"The 8821 is the general tax information authorization," says Richard S. Goldstein, associate chief counsel for the IRS. "It's tailored by the taxpayer, who can use it for any disclosure or all matters relating to a particular year, however the taxpayer wants to frame the information they are disclosing."
Here's how it works: Name yourself as the third party. That way, if an identity thief files a tax return in your name, hoping to snag your refund before you get the chance to file, the IRS would send any notifications or issues regarding the return to you. It essentially acts like a fraud alert and could give you enough time to stop your refund from finding its way to the wrong person. You can also use Form 8821 for your children, or a deceased spouse or parent, naming yourself as the third party so that you're notified if anyone tries to use their identity. (Again, provided there is a problem with the tax return file by the thief.)
So, while this is by no means a sure thing, criminals do make mistakes and when they do in this particular crime, it will cost them and not you. Form 8821 can serve like an early warning system, a canary in the mineshaft of your identity.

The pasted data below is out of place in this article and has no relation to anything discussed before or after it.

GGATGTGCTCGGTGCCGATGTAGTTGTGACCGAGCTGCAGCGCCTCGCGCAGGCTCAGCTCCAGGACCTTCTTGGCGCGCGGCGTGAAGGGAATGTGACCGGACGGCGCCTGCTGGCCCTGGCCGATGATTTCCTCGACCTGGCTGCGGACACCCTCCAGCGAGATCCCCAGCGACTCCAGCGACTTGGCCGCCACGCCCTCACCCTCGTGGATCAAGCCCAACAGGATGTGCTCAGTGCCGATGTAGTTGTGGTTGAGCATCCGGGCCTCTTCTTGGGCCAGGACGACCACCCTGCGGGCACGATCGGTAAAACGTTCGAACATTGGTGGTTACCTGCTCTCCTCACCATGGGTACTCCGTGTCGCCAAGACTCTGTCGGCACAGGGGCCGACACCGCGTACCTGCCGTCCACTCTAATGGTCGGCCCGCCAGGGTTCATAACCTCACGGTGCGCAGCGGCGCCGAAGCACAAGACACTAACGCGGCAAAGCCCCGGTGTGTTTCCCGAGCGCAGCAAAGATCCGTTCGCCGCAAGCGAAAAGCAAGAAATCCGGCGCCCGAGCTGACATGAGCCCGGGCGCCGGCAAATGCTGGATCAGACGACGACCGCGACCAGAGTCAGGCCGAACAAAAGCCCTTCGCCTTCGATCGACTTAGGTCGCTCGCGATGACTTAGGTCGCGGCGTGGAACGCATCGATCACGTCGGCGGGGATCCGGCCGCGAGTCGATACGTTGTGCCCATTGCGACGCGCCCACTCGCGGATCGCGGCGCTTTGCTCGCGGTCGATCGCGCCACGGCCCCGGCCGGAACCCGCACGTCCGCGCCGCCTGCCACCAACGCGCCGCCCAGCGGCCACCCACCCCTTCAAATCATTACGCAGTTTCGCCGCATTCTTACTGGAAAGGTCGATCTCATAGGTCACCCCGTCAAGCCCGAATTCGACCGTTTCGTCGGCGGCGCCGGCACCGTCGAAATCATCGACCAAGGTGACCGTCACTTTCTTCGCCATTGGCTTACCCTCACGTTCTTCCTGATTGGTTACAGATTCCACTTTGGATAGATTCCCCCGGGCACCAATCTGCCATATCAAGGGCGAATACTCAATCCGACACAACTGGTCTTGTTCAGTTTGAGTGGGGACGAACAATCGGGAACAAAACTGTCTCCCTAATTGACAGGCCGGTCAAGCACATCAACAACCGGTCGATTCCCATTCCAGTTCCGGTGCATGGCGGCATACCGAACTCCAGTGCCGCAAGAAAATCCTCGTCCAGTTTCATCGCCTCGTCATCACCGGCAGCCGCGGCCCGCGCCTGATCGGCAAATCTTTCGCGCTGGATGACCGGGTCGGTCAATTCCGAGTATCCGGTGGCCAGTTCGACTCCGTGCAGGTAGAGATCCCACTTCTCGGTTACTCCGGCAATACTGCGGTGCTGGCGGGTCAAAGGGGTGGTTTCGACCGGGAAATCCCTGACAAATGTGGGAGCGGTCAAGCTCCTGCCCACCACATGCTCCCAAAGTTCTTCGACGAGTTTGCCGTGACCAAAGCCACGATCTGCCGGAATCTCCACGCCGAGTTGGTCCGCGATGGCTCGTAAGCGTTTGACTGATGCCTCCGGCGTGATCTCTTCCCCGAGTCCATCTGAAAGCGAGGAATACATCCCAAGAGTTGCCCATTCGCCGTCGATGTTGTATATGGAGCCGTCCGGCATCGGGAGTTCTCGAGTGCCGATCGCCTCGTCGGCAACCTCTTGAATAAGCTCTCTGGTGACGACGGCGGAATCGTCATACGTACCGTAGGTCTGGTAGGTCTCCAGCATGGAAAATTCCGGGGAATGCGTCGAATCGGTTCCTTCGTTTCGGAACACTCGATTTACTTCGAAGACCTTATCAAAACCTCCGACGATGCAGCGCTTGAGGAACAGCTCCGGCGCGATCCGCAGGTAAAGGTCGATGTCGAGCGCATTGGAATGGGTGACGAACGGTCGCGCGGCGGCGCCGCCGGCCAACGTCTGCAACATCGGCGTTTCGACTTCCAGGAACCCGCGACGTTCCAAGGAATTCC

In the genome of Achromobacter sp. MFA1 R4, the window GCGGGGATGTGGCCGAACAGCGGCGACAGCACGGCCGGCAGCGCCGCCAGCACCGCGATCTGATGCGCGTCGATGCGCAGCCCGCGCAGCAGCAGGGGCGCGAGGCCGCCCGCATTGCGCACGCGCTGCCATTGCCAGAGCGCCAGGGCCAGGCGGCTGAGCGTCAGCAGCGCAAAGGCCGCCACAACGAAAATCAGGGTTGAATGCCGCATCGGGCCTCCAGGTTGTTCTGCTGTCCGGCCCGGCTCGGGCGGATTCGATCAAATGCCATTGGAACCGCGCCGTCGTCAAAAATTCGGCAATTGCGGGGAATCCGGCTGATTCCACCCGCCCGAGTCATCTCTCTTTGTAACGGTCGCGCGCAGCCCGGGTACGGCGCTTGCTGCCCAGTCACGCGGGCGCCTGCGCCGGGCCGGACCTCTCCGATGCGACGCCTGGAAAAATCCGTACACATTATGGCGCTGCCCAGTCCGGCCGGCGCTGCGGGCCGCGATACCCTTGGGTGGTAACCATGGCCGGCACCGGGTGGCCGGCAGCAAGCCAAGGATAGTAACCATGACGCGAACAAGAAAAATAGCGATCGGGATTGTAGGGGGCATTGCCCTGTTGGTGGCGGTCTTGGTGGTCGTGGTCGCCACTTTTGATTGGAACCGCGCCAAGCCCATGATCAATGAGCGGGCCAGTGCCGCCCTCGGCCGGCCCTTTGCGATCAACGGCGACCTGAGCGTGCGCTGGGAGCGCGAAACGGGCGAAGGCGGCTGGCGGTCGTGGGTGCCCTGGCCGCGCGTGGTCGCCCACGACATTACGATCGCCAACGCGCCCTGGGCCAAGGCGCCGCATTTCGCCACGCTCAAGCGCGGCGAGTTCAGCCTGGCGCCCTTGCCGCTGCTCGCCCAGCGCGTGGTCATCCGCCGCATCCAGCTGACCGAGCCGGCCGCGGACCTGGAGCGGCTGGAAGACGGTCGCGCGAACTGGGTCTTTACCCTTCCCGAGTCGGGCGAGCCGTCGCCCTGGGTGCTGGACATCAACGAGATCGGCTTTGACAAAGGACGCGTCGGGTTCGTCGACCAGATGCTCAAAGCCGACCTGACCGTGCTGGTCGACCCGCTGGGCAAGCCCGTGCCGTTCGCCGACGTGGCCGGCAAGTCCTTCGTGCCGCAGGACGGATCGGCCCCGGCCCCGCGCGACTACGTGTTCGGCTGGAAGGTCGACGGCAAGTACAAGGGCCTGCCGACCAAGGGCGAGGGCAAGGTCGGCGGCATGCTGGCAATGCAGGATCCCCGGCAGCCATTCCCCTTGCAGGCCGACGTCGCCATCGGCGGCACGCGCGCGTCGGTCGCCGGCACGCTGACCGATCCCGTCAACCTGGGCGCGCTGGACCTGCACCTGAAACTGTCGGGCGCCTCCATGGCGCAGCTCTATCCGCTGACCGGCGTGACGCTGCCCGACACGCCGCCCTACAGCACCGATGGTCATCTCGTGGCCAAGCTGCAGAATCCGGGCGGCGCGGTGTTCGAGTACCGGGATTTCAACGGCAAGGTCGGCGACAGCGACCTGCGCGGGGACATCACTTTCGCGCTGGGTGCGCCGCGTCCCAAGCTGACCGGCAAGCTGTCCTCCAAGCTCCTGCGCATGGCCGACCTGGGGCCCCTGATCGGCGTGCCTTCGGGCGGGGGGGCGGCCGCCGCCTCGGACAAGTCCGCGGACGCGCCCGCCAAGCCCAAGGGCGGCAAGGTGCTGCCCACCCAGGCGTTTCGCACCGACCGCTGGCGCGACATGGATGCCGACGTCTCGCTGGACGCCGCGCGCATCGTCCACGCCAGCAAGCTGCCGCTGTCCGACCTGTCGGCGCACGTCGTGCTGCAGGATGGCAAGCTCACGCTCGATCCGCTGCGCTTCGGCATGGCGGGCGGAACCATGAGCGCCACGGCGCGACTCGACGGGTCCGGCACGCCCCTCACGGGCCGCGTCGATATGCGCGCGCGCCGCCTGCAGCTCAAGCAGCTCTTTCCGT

A better way?
Obviously, the form is no silver bullet for tax identity theft. It doesn't prevent identity thieves from stealing your identity and using it to file a false tax return. Nor can it guarantee that you'll be notified that your identity has been used for tax fraud. It works only after the fact, and only in cases where the IRS initiates a second round of communication after the fraudulent tax return has already been mailed out.
The IRS has tried a few reactive measures, though there may be a better solution. They may want to take their lead from amusement parks, many of which are using biometrics -- specifically fingerprint readers. The technology is now cheap enough for the federal government to require that all tax preparers have a biometric fingerprint reader device wherever they do business. If you were to prepare your own taxes and e-file, you would likely need a biometric device at home. (They can be had for around $100.) Take it a bit further, let the Congress give a $100 credit to home e-filers.
If this sounds too extreme, perhaps you will be more comfortable with another solution: transactional notification. Banks and credit card companies offer it already. In the simplest of terms, every time something happens with relation to your account, you receive an email or a text letting you know about it. With regard to tax fraud, identity thieves wouldn't even try because you'd know about anything they did immediately. It would cost the IRS some money, but nowhere near the $5.2 billion (that we know about) we're all losing through tax-related identity theft crimes.
It's time we stop accepting tax-related identity theft as a fact of life, and start thinking of real solutions to end it.
Adam Levin is chairman and cofounder of Credit.com and Identity Theft 911. His experience as former director of the New Jersey Division of Consumer Affairs gives him unique insight into consumer privacy, legislation and financial advocacy. He is a nationally recognized expert on identity theft and credit.